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Drama

A staple for us and for many if you fancy a more traditional play. When we first started Everything Theatre it was specifically to review drama. We’ve branched out over the years, but it will always be a favourite of ours.

The Wild Duck at Almeida Theatre – Review

Credit: Manuel Harlan

Pros: The Wild Duck is a witty and inventive adaptation of Ibsen’s masterpiece. Cons: The play lacks in subtext and can sometimes feel more intellectual than emotional. Henrik Ibsen wrote The Wild Duck in 1884. He was white, Norwegian, and fifty-six. He had fathered an illegitimate child. His father was declared bankrupt. This is the truth, we are told, but from the very moment this word is uttered, at the beginning of the play, we are invited to question everything. What ...

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Frankenstein. The Old Red Lion, Islington – Review

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Pros: An original play with a largely female cast. Good use of props and set pieces to create the multiple locations of the play as well as nice use of puppetry. Cons: The issue of feminism wasn’t really explored despite the gender swap of the lead characters. It felt like the script could have done with an edit to make it more succinct as was a little meandering in places. Burn-Bright’s production of Frankenstein replaces the male scientist from Mary ...

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The Wolves of Erin, Old Red Lion Theatre – Review

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Pros: A sparky performance from the cast using physicality to strengthen a weak script. Cons: Disappointingly weak plotting, and a complete lack of suspense in a play that pitches horror as its central theme. Presented as part of the London Horror Festival, The Wolves of Erin tells a folk horror story in the vein of classic movies like Witchfinder General and The Wicker Man, two brilliant examples of the genre that naturally sets the bar very high. Curiously, the story begins in Northern ...

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The Incident, Canada Water Theatre- Review

The Incident (c) Joe Twigg (1)

Pros: An exciting and unexpected take on the race debate. Cons: A good story, let down by the acting. The Incident, written by Swedish playwright Joakim Daun is a new and exciting piece of theatre that brings a fresh perspective to the international conversation about race, prejudice and otherness. It is a deeply worthy piece that brings some very interesting and unexpected nuances to a familiar debate. It’s a story of cross continental love between a Swedish teacher and a bright ...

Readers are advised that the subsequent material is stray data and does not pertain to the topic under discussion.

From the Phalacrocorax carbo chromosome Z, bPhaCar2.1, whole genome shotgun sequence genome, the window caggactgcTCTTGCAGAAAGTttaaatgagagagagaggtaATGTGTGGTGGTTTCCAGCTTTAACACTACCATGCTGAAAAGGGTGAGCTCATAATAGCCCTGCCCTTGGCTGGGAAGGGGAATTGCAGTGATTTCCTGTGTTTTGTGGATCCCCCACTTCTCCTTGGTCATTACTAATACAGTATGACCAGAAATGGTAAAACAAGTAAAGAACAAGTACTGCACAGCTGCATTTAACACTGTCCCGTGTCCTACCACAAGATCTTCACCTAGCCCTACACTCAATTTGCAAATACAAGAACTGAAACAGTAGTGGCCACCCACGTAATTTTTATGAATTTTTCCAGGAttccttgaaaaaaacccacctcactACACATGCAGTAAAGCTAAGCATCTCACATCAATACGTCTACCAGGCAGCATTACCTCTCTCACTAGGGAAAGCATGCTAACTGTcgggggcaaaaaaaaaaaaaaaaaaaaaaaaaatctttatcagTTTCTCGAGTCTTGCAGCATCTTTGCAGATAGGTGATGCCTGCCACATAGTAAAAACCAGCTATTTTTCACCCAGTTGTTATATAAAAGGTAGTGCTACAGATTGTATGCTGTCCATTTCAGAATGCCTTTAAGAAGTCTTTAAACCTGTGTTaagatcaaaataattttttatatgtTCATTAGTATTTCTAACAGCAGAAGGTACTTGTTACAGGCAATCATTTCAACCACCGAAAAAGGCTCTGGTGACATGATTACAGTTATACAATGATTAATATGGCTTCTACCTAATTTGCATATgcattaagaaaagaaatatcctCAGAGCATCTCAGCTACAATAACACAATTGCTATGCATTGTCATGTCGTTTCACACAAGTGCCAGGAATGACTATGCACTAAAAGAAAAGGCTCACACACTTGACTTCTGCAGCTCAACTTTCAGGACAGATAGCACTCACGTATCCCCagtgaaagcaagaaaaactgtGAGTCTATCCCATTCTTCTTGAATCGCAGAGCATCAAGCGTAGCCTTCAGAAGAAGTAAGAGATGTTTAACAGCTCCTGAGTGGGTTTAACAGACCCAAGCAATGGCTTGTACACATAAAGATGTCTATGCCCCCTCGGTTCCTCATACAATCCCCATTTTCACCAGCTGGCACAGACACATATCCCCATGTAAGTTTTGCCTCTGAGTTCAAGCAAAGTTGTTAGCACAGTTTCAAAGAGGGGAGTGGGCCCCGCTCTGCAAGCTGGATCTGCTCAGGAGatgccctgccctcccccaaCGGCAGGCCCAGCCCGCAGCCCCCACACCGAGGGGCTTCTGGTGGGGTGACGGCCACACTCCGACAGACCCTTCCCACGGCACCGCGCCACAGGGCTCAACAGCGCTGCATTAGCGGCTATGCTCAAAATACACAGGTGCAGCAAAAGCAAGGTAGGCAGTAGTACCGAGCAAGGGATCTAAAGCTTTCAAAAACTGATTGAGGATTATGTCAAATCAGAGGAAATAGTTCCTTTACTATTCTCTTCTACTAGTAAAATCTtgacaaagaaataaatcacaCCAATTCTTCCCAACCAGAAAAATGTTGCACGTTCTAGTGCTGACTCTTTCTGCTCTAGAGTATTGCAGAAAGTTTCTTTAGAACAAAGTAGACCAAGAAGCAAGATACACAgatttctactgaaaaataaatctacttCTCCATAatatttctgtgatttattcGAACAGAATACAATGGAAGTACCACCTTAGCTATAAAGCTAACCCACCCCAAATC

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Love, Genius and a Walk, Drayton Arms Theatre – Review

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Pros: A potted history of artistic life in early 20th century Vienna, seen through the eyes of a 21st century writer. Music, architecture, art and psychoanalysis. From Freud to Jung, Klimt to Kokoschka, they all get a look in. Cons: Words get the better of everyone, on and off Sigmund’s couch. If music is the food of love, here both are thwarted in this tale of two composers, one triumphant, the other downtrodden. Gustav Mahler and Sigmund Freud meet in Leiden and ...

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The Art Of Gaman, Theatre503 – Review

Photographer: Helen Murray

Pros:  The lighting director, Simeon Miller, should stand up and take a bow. The same goes for newcomer Alice Dillon. Cons:  The writing lets everything else down. Gaman translates as “enduring the seemingly unbearable with patience and dignity”. Watching The Art of Gaman at Theatre503 certainly felt like an act of endurance at times, but like a good audience member I endured, politely watching as my confusion grew and my patience was severely tested. The Art of Gaman isn’t a ...

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People Like Us, Union Theatre – Review

People Like Us, Union Theatre (Courtesy of Paul Nicholas Dyke) (8) Sarah Toogood, Paul Giddings, Gemma-Germaine

Pros: A 15 minute interval that lets you mentally prepare for the fact that there’s a second half. Cons: Shockingly bad and self-absorbed dialogues, lack of dramatism, cheap reactionary propaganda. When you hear that there’s a new play written by Julie Burchill, you obviously run to see it. She’s one of the wittiest and funniest living British journalists, even if you happen to disagree with pretty much everything she says or writes about when it comes to politics. Refreshingly unapologetic ...

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Timeless, Theatre N16 – Review

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Pros: Timeless has a charming central performance, tight direction, and a witty and sensitive script. Cons: The play is quite short, and certain aspects of the character’s life felt under-explored. From childhood to old age, we make sense of our world and the people in it through experiences. The important experiences are stored and saved in our mind as memories, and inform everything we do, think, and feel. Memory, in effect, defines who we are. What happens when we lose it? Do we lose ourselves, too? ...

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